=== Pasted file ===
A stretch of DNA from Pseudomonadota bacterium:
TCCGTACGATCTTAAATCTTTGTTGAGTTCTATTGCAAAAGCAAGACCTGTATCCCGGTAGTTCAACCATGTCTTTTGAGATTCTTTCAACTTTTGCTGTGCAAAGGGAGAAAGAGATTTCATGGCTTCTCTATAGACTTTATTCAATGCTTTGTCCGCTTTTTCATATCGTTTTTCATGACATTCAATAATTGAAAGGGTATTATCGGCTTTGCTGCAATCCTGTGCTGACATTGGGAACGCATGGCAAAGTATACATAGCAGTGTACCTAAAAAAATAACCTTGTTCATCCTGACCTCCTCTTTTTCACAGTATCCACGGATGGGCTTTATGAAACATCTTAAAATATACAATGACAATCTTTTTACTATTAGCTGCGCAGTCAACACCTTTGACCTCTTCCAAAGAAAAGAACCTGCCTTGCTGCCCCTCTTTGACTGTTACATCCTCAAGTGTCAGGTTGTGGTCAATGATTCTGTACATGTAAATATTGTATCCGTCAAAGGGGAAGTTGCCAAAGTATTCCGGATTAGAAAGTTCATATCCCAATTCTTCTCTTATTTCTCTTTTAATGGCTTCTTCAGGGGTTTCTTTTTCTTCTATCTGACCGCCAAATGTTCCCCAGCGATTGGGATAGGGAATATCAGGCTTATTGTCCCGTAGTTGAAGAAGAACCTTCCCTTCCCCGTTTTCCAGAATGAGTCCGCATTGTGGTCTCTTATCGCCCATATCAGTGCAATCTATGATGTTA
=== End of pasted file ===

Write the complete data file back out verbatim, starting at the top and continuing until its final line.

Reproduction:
A stretch of DNA from Pseudomonadota bacterium:
TCCGTACGATCTTAAATCTTTGTTGAGTTCTATTGCAAAAGCAAGACCTGTATCCCGGTAGTTCAACCATGTCTTTTGAGATTCTTTCAACTTTTGCTGTGCAAAGGGAGAAAGAGATTTCATGGCTTCTCTATAGACTTTATTCAATGCTTTGTCCGCTTTTTCATATCGTTTTTCATGACATTCAATAATTGAAAGGGTATTATCGGCTTTGCTGCAATCCTGTGCTGACATTGGGAACGCATGGCAAAGTATACATAGCAGTGTACCTAAAAAAATAACCTTGTTCATCCTGACCTCCTCTTTTTCACAGTATCCACGGATGGGCTTTATGAAACATCTTAAAATATACAATGACAATCTTTTTACTATTAGCTGCGCAGTCAACACCTTTGACCTCTTCCAAAGAAAAGAACCTGCCTTGCTGCCCCTCTTTGACTGTTACATCCTCAAGTGTCAGGTTGTGGTCAATGATTCTGTACATGTAAATATTGTATCCGTCAAAGGGGAAGTTGCCAAAGTATTCCGGATTAGAAAGTTCATATCCCAATTCTTCTCTTATTTCTCTTTTAATGGCTTCTTCAGGGGTTTCTTTTTCTTCTATCTGACCGCCAAATGTTCCCCAGCGATTGGGATAGGGAATATCAGGCTTATTGTCCCGTAGTTGAAGAAGAACCTTCCCTTCCCCGTTTTCCAGAATGAGTCCGCATTGTGGTCTCTTATCGCCCATATCAGTGCAATCTATGATGTTA